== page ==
One of the defining points of outdoor specialty retail is that it is where customers can go to discover what’s truly new. Local shop owners are the ones who often take the risk to bring in a small, start-up brand, differentiating themselves from the big boys. In this reoccurring series, SNEWS will identify and highlight the new kids on the outdoor block vying for a place on those shelves.
Ten years ago, Dave McCulloch begrudgingly called it a day at Mt. Hood Meadows ski resort, 70 miles outside of Portland. His legs felt fine and the conditions were decent, but with the temperature hovering right around dew point, he couldn’t clear the fog from his goggles.
McCulloch’s fog problem is one known all too well to skiers and riders in the Pacific Northwest and other areas where temperatures linger near 30 degrees. Cold, ambient air on the outside of the goggle hits the warm air emanating from inside causing fog to form in the small, terrarium-like space around the face.
Back at his car, skis loaded up and the vehicle in reverse, McCulloch looked out his back windshield, only to see that it too had a fog covering. But now, all he did was hit a button, heat up the glass and 30 seconds later he could see. Drawing the parallel between the end of his ski day and the quick fix at his car, McCulloch had a light-bulb moment: attach the same technology from his windshield to the goggle frame and fog would no longer be a problem.
He headed to an auto parts store to look for a similar fog-clearing device, only to be intimidated by the “wires and gizmos [it had]. I thought, ‘I know what to do, I just don’t know how to do it,’” he said. “And I just gave up.”
Bringing it to life
Nothing came of McCulloch’s idea until three years ago when he mentioned it to his friend, Howard Russell, who works as an intellectual property lawyer. Russell let McCulloch know that he couldn’t patent an idea without a prototype to back it up, and suggested that he talk with Jack Cornelius, who worked in intellectual property protection. That’s when the project picked up steam.
Finding no similar anti-fog options on the goggle market, Cornelius got to work, and after much trial and error, figured out a way to make a transparent, heat-conductive film that lies between the inner and outer lenses. The push of a button located near the right temple activates a battery and the patented Klair technology, which sends a current through the film, heating the temperature of the lens to just above dew point. Within 30 seconds, the fog is gone—no fans, vents or wiping required.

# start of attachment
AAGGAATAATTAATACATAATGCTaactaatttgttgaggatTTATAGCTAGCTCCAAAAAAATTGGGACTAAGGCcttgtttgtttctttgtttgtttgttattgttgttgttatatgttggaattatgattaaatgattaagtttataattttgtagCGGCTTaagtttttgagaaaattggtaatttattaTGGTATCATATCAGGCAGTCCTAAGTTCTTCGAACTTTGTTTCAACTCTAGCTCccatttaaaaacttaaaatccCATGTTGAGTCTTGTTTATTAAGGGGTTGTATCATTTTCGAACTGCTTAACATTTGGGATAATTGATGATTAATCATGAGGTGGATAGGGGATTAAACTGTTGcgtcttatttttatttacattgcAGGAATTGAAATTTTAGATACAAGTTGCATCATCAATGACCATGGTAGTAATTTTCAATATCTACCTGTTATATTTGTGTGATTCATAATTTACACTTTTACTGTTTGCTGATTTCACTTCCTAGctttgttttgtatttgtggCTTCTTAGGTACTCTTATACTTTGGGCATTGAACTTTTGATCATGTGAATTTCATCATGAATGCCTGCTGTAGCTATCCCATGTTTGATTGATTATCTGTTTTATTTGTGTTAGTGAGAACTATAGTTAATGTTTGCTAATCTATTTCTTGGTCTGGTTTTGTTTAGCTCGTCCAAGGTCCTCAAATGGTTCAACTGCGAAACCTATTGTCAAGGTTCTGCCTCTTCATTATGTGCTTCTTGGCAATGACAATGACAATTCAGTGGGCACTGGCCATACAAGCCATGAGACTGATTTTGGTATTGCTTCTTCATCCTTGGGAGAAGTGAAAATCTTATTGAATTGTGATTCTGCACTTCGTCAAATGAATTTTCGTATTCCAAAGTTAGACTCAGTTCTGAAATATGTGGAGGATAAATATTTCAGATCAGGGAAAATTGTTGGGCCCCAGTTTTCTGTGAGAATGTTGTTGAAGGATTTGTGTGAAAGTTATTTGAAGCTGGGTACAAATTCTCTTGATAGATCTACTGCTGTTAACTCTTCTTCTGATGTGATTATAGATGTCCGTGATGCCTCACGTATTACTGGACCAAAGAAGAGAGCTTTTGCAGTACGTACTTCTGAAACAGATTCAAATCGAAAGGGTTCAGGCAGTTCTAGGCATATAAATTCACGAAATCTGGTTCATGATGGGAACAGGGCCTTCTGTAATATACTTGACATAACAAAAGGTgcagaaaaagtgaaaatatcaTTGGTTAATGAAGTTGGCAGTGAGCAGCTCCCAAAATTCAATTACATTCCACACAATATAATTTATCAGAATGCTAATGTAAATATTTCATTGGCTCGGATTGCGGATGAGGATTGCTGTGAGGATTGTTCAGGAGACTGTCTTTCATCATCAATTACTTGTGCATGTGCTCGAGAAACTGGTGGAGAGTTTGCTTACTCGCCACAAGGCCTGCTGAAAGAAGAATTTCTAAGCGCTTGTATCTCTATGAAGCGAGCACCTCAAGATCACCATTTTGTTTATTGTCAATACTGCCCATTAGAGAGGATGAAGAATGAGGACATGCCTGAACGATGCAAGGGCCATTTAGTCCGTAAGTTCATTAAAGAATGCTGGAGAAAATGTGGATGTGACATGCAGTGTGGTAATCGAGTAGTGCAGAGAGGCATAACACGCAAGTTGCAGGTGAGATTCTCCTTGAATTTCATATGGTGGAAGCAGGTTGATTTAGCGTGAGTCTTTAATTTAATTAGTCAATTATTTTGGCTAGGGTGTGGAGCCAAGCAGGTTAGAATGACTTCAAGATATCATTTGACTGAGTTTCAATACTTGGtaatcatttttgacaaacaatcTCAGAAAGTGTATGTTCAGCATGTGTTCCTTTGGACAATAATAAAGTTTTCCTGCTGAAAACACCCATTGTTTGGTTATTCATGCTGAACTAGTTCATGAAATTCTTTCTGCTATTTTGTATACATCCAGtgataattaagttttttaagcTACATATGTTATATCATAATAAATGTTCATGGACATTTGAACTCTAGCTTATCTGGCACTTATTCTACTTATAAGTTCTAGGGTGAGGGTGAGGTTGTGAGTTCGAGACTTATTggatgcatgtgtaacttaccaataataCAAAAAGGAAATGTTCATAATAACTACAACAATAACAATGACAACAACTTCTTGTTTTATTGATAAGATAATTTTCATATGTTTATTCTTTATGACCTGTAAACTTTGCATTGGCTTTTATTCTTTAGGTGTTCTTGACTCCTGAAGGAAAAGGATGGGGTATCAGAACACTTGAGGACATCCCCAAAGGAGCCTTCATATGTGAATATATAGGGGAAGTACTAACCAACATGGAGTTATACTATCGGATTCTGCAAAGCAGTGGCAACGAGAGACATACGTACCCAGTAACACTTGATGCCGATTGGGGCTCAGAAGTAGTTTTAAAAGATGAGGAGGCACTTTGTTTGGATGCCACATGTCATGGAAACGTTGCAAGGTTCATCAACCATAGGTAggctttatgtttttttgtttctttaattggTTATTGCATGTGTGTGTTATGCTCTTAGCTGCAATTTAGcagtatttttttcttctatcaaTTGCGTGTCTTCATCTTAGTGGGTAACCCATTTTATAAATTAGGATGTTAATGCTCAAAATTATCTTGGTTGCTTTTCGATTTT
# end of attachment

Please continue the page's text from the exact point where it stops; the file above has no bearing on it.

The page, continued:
Called the F-BOM (“F” as in fog), the goggle features a Carl Zeiss, toric lens in addition to its fog-clearing technology. “When you’re a new goggle company, people are going to ask you about optics. We have Carl Zeiss as a partner; it’s going to put that question to bed,” Cornelius said.
F-BOM users have two modes to chose from: Active, which is always on and has enough battery life to last up to seven hours, and Boost, which offers an immediate 10-minute power surge before turning off, allowing the battery to last up to seven days.
After officially naming the company Abominable Labs, McCulloch, Cornelius and Russell turned to Kickstarter not just to raise $50,000 in startup funds, but also to get the word out about their product. “We got a lot of press,” said Cornelius, noting that even if the effort hadn’t been fully funded, “we consider the Kickstarter program an amazing success.”
How it’s different
Most anti-fog goggles on the market today put a hydrophilic coating on the lens, which acts like a sponge, sucking up the water from the air and turning it into a flat layer of water against the lens. The problem with the coating, however, is that it’s water-soluble. If the user rubs the lens in an attempt to clear the condensation, he’ll “be wiping that coating right off,” Cornelius said.
“All these other goggles have instructions like, ‘If you clean the lens, do it with tap water.’ Or ‘don’t let it get wet.’ It’s just not very realistic, so you buy a pair of goggles, and the first couple times on the mountain they might work pretty well, but the quality of the anti-fog deteriorates pretty fast,” Cornelius said.
Another downside of current anti-fog options is that though many claim to be made completely from polycarbonate, most use a thin layer of acetate on the inside of the lens. That acetate provides something for the hydrophilic coating to stick to, since it won’t adhere to the polycarbonate. Unfortunately though, acetate is a soft, easily scratched plastic. Because Abominable Labs’ anti-fog technology isn’t a coating, the F-BOM is able to have polycarbonate surfaces for both the inner and outer lenses.
Where it’s going
The brand began in snowsports quite simply “because I’m a skier,” McCulloch said, but the Klair technology has applications in realms beyond skiing and snowboarding. Rattling off a collection of industries — tactical, medical, paintball, BMX, motocross, scuba diving, swim goggles, industrial applications, and “anywhere a goggle may be used where fogging might be a problem”— Abominable Labs wants the world to know it’s open to licensing its technology.
“We want to be noticed for good engineering and we want to show the world that we can produce the product and get it into the retail stores,” McCulloch said.
In addition to selling direct to consumers through its website, Abominable Labs also hopes to partner with smaller retailers willing to take the time to explain the technology. “We just feel like you do need to explain to people what this product does and why you should use it,” Cornelius said.
-- Courtney Holden
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